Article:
They were a sign of spring, popping up like tulips or daffodils out of their white pots, inviting every kid to grab one. The setting might have been different for each of us–a supermarket, a stationary store, a 7-Eleven–but we all saw the same skinny yellow stem with a red, white, and blue cardboard flower that read “Wiffle.”
I have no idea how many sets I owned as a kid but Wiffle ball had a constant presence my childhood, and was something that everyone wound up playing at some point or another. Very often, I’d be bored on a Saturday afternoon, get chased out of the house by my mom, and at some point, would rummage through my garage for the bat and ball with whichever friend happened to be around. Eventually, we’d get a game going with friends, neighbors, or even people we barely knew in whatever yard or empty street was available. Every game started the same way: we would plot out where the bases were using fence posts and bushes as bases and trees as foul poles, divide into teams, and play.
I never gave much thought to where Wiffle ball came from, and figured that it evolved from the games of stickball on the streets of Brooklyn that my parents’ generation played until they moved out to the suburbs in the 1950s, trading shadow of Ebbets Field to the shadow of a maple tree on the street of the same name. But it is a decidedly suburban game, created in the summer of 1953 in a Fairfield, Connecticut backyard. Two kids really wanted to play baseball, but the constraints—not enough people, not enough space, too much property damage—and made it impossible to get a good game going, so out of that, a new game was created. According to an account by David J. and Stephen A. Mullany on Wiffle ball’s official website, their father and his friend approached their grandfather—who himself played semi-pro ball—and:
He picked up some ball-shaped plastic parts from a nearby factory, cut various designs into them and sent Dad out to test them. They both agreed that the ball with eight oblong perforations worked best. That’s how the WIFFLE perforated plastic ball was invented. To this day, we don’t know exactly why it works… it just does!!
The ball they designed was easy to make curve and harder to hit, with lots of strikeouts. In our Dad’s neighborhood, a strike-out was called a “wiff”, which led to our brand name and federally registered trademark “WIFFLE”.
They also came up with a formal set of rules that designated distances for singles, doubles, triples and home runs, something I didn’t know about until recently because I don’t remember seeing any instructions with that sparsely packaged ball and bat. Plus, since there was no Internet, we just followed the rules of baseball when we played, putting as many people on the field as we could, and creating invisible runners when necessary.
Ah, the invisible runner, the universal placeholder for a small-sized team of kids, and the source of 99.9% of Wiffle ball arguments. I can’t count the number of times I hit the ball, rounded first, stepped safely on second and declared that another run had scored because I had invisible runners on second and third, only to have that disputed. Thankfully, most of those arguments were over quickly, but every so often I had to hear a sniveling “It’s not!” from That One Kid.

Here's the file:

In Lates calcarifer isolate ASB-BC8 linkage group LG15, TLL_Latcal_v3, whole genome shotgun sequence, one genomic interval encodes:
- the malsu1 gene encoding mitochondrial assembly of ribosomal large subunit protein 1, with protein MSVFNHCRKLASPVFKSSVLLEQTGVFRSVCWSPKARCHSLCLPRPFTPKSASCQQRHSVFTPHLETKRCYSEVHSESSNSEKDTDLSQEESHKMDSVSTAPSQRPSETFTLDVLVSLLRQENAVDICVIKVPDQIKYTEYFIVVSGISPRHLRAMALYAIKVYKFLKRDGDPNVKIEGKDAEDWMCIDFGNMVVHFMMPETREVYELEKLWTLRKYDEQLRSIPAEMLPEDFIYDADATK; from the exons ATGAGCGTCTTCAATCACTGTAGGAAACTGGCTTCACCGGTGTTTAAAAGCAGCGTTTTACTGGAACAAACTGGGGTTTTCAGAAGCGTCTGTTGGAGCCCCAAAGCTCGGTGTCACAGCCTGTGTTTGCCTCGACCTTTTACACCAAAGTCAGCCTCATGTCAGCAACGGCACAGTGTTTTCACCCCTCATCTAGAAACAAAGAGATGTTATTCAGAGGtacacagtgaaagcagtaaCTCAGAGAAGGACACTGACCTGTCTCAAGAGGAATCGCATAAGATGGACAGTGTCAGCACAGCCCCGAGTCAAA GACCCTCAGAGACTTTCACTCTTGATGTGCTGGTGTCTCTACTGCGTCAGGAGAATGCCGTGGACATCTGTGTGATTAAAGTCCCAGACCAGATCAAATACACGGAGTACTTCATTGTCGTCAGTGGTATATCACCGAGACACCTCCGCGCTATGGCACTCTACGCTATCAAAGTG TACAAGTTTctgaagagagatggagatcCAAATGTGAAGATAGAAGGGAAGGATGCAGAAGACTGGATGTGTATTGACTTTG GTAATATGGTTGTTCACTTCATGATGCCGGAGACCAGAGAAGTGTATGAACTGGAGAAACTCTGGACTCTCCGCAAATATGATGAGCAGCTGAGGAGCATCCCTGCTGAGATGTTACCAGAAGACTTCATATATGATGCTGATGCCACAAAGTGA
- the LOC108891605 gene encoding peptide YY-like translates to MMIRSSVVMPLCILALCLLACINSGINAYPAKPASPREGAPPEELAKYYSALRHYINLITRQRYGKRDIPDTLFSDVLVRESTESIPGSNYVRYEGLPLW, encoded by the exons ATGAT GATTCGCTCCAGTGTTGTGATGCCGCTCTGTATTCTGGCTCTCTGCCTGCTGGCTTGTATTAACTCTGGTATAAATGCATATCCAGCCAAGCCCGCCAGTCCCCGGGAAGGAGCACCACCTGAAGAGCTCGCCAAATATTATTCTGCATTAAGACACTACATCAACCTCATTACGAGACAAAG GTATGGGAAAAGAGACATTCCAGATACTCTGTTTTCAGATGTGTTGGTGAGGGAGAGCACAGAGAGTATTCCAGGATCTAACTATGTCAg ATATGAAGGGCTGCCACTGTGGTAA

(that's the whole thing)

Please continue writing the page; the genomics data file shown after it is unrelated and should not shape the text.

I don’t know how he always ended up in our group, but no matter the backyard or pickup game, That One Kid went 110%, pitching like he was Roger Clemens and swinging like he was Babe Ruth, although his only discernable skill was trash talking like the bear-drenched Yankees fan he was fated to become. I grew up hating this kid because it always seemed like he was out to make me feel terrible. Every remark he made had a snide tone of superiority, especially because of his athletic prowess or knowledge of the game. Plus, he didn’t seem to realize that we were playing for the fun of it. Wiffle ball allowed us to practice curve balls, sliders, and knuckleballs. Plus, if I really thought that we were playing the seventh game of the World Series, would I thrown so many eephus pitches (which we called “folly floaters”)?*
And by the way, since the ball was designed for better pitching, that made the game freaking hard. A good curve ball and an incredibly thin bat meant that we spent more time swinging and missing (with the occasional foul tip) instead of smacking the ball across the lawn. So when we got tired of sucking at the plate we would switch to “home run derby” mode, busting out the “illegal weapon”, which was a giant red fat bat left over from a preschool-aged baseball/softball set that had been in my garage next to the big wheels that were nearly destroyed and collecting dust. We’d ditch the rules and strand the invisible runners, designate a home run marker, and say “First to twenty wins.”
Well, that or whomever was winning when the ball got eaten by the huge tree in my parents’ yard. In those moments, I could step up to the plate and greet the underhanded pitch the way I wish I had been able to face the hardballs on the actual baseball diamond, hitting moon shot after moon shot and celebrating while my friends retrieved the ball from our neighbors’ lawn, not wanting it to end, even when it was getting dark and my parents were calling me in for dinner.
*Deep down, I knew that he wasn’t worth my aggravation, but the Little League years were hard for me and largely contributed to my insecurities in sports. In fact, years later, I would spend a lot of time in intramural and rec league softball hearing the voice of that one kid in my head as I tried desperately not to embarrass myself.